Exploring Field Trip Toronto: Something for Everyone

(By: Josie Mills, with photos by Mansoor Tanweer)


I can’t say I’ve ever had a better field trip.

Walking into Fort York and Garrison Commons for the 2016 edition of Field Trip in Toronto felt like a sweet patch of nature amongst the city but with a few extra food trucks. Although this year’s line-up was action packed, music wasn’t the only attraction. The festival featured a “mess hall” with fun things like a watermelon eating contest, an indoor comedy show and a day camp with fun activities like pinata making and a whole area just for hula hooping.

Day 1: Sun, Smiles and Shows

Meg Mac


Even though this was actually only her second time in Canada ever, Megan Sullivan McInerney, who goes by “Meg Mac,” is an Australian singer-songwriter who made herself at home and dominated the stage. It was her backup singers first time here, one of them being her very own younger sister. She played her rebellious anthem “Every Lie” and killed a gritty and soulful cover of Bill Withers’s song “Grandma’s Hands”.


Brave Shores


This electro-pop duo are two awesome things: they are siblings and are actually from Toronto. Jay and Stefanie McCarrol played “More Like You” and “Dancing Underwater” with tons of energy on the stage and had a lot of interactions with fans.




It’s hard not to think of an early Nicki Minaj when Santigold first appears because of her bold outfits and music style, but during her performance she proved herself to be more than just flashy dresses, multiple costume changes, big signs and backup dancers. Although she wasn’t the strongest singer at the festival, she put on a show that had most of the crowd moving and even brought the most enthusiastic dancers from the crowd on stage to party with her.

July Talk


There is never a lack of action when this Toronto based alternative rock band hits the stage. July Talk is hard to compare to other acts because it is hard to match the chemistry both physically and vocally that Peter Dreimanis and Leah Fay have on stage. Each one have two different personas, both two extremes creating chaos, but they put on a great show. They played older crowd favourites like “Guns + Ammunition” and “Paper Girl,” but also new songs like “Blood + Honey” and “Push + Pull.” On a more serious note, Dreimanis explained to the crowd how touring with the National was a dream because when he first moved to Toronto, he wanted to go to their show, but was not going to be 19 for another week. He got a fake ID, but didn’t make it past the security. At that time, the band was passing by and he told them his situation and they let him into the show.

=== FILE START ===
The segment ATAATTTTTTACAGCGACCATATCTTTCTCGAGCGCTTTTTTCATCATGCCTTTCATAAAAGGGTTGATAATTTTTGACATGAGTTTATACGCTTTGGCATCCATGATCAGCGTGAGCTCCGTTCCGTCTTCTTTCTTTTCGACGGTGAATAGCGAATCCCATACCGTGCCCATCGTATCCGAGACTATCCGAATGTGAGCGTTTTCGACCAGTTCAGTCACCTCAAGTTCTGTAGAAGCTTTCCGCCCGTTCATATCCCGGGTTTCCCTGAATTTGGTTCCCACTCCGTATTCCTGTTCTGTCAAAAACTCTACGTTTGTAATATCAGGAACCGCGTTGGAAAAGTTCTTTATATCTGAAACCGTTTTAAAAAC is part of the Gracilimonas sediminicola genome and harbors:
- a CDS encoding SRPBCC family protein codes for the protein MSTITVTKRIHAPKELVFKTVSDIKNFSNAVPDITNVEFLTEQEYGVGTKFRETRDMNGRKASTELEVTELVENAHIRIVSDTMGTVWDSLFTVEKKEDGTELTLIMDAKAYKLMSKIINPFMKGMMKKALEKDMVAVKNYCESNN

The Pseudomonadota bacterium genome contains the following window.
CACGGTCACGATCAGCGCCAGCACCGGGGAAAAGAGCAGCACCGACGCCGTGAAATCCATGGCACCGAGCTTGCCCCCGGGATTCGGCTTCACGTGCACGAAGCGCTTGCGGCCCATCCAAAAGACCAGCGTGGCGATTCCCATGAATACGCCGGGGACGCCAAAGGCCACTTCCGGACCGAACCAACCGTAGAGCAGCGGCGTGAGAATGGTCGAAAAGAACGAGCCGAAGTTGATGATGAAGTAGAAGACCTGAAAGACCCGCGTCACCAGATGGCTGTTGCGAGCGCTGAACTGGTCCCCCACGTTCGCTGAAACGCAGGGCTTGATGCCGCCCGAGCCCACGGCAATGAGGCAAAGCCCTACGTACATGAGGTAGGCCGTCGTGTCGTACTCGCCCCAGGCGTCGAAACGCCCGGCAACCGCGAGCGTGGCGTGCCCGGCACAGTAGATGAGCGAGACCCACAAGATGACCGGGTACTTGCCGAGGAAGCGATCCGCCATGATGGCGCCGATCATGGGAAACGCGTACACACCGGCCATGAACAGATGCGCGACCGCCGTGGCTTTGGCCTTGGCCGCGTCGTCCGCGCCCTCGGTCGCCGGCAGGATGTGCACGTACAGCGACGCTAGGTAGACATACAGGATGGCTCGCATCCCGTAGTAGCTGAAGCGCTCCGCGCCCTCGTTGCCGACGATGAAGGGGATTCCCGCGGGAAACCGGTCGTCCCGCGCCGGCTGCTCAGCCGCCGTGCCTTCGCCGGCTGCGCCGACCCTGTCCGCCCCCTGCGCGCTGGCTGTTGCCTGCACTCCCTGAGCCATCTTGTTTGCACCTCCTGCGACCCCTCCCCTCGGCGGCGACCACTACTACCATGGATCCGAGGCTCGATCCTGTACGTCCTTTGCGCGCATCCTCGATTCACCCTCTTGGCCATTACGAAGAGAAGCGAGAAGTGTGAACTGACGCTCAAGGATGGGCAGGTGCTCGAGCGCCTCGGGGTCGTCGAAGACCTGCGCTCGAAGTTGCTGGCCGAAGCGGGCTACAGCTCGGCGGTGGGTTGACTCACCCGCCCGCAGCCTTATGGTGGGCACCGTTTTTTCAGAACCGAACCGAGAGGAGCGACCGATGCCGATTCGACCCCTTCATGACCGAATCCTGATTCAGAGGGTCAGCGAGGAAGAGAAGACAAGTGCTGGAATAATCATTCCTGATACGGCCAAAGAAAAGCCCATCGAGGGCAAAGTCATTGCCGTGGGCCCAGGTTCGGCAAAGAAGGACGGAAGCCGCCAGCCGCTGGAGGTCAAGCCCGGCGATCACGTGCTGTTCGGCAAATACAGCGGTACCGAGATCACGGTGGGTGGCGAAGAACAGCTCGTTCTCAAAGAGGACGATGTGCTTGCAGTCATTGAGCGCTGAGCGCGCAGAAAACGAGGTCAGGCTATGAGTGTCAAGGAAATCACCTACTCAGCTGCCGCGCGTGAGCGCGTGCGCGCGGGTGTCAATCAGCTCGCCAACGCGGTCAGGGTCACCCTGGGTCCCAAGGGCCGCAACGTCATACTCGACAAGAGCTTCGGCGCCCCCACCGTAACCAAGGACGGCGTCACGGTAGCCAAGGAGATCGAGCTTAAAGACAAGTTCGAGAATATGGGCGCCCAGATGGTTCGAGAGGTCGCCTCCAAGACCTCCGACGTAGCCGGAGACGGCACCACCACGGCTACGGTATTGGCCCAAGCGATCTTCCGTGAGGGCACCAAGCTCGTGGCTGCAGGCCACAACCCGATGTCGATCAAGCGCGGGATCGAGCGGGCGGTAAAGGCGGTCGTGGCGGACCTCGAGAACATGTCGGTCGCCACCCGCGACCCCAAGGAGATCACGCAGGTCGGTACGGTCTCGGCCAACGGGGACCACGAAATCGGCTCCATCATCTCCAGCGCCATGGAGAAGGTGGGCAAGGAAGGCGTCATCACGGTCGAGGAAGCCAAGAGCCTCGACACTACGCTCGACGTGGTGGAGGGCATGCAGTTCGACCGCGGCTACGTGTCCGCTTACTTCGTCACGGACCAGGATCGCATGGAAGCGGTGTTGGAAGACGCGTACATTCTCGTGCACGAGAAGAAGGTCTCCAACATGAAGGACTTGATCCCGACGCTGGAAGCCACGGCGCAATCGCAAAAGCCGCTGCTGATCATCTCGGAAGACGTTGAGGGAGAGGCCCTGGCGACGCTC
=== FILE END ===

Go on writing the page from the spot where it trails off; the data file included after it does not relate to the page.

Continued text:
The National

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Ohio-based rock band The National were one of the most anticipated headlining acts of the first night of the festival. They aren’t new players in this game and were formed in 1999. They played their two new songs “The Day I Die” and “Sometimes I Don’t Think” from their upcoming album and many others in their hour and a half long set. This was just one of their performances on their world tour before they headline the Latitude festival in the UK.

Day 2: Rain, Ra Ra Riot, Robyn and more

Although the second day of the festival started out sunny and beautiful, the shows had to be postponed around 2:30 pm and the venue evacuated because of lightning. Although it seemed like overkill at the moment, and I had to leave the shelter of Lululemon’s Yoga tent and run through the torrential downpour to an actual building, the organizers were likely being extra cautious because of the 71 people injured at Rock am Ring in Germany the previous day.

Eliot Sumner


English musician Eliot Sumner, who used to go by the alias “Coco,” brought their indie rock sound to the festival and showed gritty emotion and talent. Although this is no surprise, because Sumner is actually the child of musician Sting and actress/producer Trudie Styler. They had a short set of only four songs including: “Dead Arms & Dead Legs”, “Information”, “Firewood” and “Species”.

Ra Ra Riot


American indie rock band Ra Ra Riot from Syracuse, New York brought their high energy show to Field Trip that consisted of new and old songs. They played their new single “Water” from their album “Need Your Light.” This isn’t their first field trip to Toronto this year though as they headlined a show at Lee’s Palace on April 14th.

Of Montreal


This band was founded in 1996 and named after a failed romance between band member Kevin Barnes and a woman from Montreal. Their musical style is constantly changing but draws most of it’s inspiration from 1960s pop music. There were multiple costume changes and lots of backup dancers with extravagant costumes. It’s definitely not just music with this band, with the circus-like production really helping the band stand out. They played “Gronlandic Edit” and “Suffer for Fashion” from their latest album, but no matter what they sounded like, it’s hard to believe anyone could forget this performance’s unique look.


Swedish electro-pop star Robyn graced the stage dressed in fringed half glittering tights, half fuzzy animal and ended the festival in a dance party. Most of the set were remixes, but also included some songs from her side project “La Bagatelle Magique”. She also performed a version of 2010’s “Dancing On My Own”. Time was no object for the singer, playing 20 minutes longer than scheduled and treated the audience to an extra long finale to Field Trip.

Were you at Field Trip? Who were your favourite artists? Tweet us! @RUtvNews

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